Obviously, a PPL isn't going to land you a job with an airline in the seat of 737. That's why you have to have a lot more education and testing. So, its pretty clear that it would be a tough undertaking and not something that most people would hope to accomplish on their daily tasks. But, if both pilots are gone and only one person on the plane has a PPL out of a mass of people who know nothing about it, I would bet that your chances of surviving are must higher with the PPL driving the plane rather than someone else or just leaving it alone. And no, those higher chances don't mean guaranteed success but are more of a 'best of the worst' type concept.

So, a CE-172 isn't the same as a 737?  Big grin Hmmm.



Crye me a river
User currently offline1MillionFlyer From , joined Dec 1969, posts, RR:
Reply 14, posted (9 years 1 week 5 days 18 hours ago) and read 8041 times:

Quoting Usnseallt82 (Reply 13):
Obviously, a PPL isn't going to land you a job with an airline in the seat of 737

This entire thread is speculation and would depend on each circumstance. It is not black and white.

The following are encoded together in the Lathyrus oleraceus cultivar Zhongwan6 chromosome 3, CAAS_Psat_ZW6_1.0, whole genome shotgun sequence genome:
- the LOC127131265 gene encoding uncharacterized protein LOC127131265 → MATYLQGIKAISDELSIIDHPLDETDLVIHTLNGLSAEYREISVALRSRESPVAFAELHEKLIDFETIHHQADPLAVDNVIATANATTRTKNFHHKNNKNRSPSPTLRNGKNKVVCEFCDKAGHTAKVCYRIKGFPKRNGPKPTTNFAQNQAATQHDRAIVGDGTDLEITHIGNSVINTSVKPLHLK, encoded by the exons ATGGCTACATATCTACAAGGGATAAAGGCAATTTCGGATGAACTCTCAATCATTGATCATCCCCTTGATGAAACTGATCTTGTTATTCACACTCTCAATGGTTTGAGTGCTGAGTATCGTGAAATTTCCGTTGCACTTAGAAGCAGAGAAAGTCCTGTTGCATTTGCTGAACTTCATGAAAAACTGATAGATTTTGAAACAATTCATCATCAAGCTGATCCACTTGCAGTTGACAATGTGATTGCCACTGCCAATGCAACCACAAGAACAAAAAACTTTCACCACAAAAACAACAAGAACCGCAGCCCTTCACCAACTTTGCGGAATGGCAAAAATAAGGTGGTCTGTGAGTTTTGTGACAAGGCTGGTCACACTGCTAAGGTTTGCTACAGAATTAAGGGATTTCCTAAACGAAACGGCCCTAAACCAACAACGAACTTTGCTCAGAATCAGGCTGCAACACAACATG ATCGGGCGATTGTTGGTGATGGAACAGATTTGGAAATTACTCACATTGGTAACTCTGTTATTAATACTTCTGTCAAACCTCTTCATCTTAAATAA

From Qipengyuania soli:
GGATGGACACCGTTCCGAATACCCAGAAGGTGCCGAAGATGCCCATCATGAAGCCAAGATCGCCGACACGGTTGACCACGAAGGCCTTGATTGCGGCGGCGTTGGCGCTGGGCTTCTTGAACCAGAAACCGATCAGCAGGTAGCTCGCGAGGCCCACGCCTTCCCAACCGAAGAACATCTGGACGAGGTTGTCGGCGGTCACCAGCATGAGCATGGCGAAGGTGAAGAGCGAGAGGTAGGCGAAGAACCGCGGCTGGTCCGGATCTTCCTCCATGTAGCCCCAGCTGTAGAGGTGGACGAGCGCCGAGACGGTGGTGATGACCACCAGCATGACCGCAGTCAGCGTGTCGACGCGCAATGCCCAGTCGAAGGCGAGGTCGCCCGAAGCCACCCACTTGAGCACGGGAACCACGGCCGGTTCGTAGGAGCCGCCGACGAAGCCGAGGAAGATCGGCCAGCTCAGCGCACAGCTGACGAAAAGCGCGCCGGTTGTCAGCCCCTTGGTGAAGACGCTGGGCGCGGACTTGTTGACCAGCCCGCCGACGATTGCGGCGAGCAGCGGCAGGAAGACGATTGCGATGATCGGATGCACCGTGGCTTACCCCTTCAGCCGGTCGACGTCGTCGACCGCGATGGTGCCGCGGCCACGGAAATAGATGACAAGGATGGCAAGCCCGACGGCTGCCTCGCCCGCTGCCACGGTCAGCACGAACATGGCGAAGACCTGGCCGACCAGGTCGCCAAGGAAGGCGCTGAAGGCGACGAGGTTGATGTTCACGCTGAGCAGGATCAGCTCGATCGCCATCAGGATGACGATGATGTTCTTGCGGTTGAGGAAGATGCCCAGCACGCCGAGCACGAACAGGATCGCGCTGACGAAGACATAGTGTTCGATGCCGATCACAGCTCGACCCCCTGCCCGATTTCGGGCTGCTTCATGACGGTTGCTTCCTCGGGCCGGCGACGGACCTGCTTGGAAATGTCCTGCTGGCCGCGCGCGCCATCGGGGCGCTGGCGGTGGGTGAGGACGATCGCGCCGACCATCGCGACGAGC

This belongs in polls and preferences not in civial aviation.


User currently offlineUsnseallt82 From United States of America, joined Jan 2004, 4891 posts, RR: 52
Reply 15, posted (9 years 1 week 5 days 18 hours ago) and read 8000 times:

Quoting 1MillionFlyer (Reply 14):
This belongs in polls and preferences not in civial aviation.

That's debatable too. But, if it continues the way its going, I would have to agree.



Crye me a river
User currently offlineAa777jr From , joined Dec 1969, posts, RR:
Reply 16, posted (9 years 1 week 5 days 18 hours ago) and read 7991 times:

AUTO-land. Get on the horn with ATC, punch a few buttons, deploy gear, flaps, and breaks. IMHO, anyone could do it given proper instructions. Often times in bad weather or for test purposes (required after so many cycles) it's done by the pilots themselves.

Regards.


User currently offlineAtomother From United States of America, joined May 1999, 440 posts, RR: 4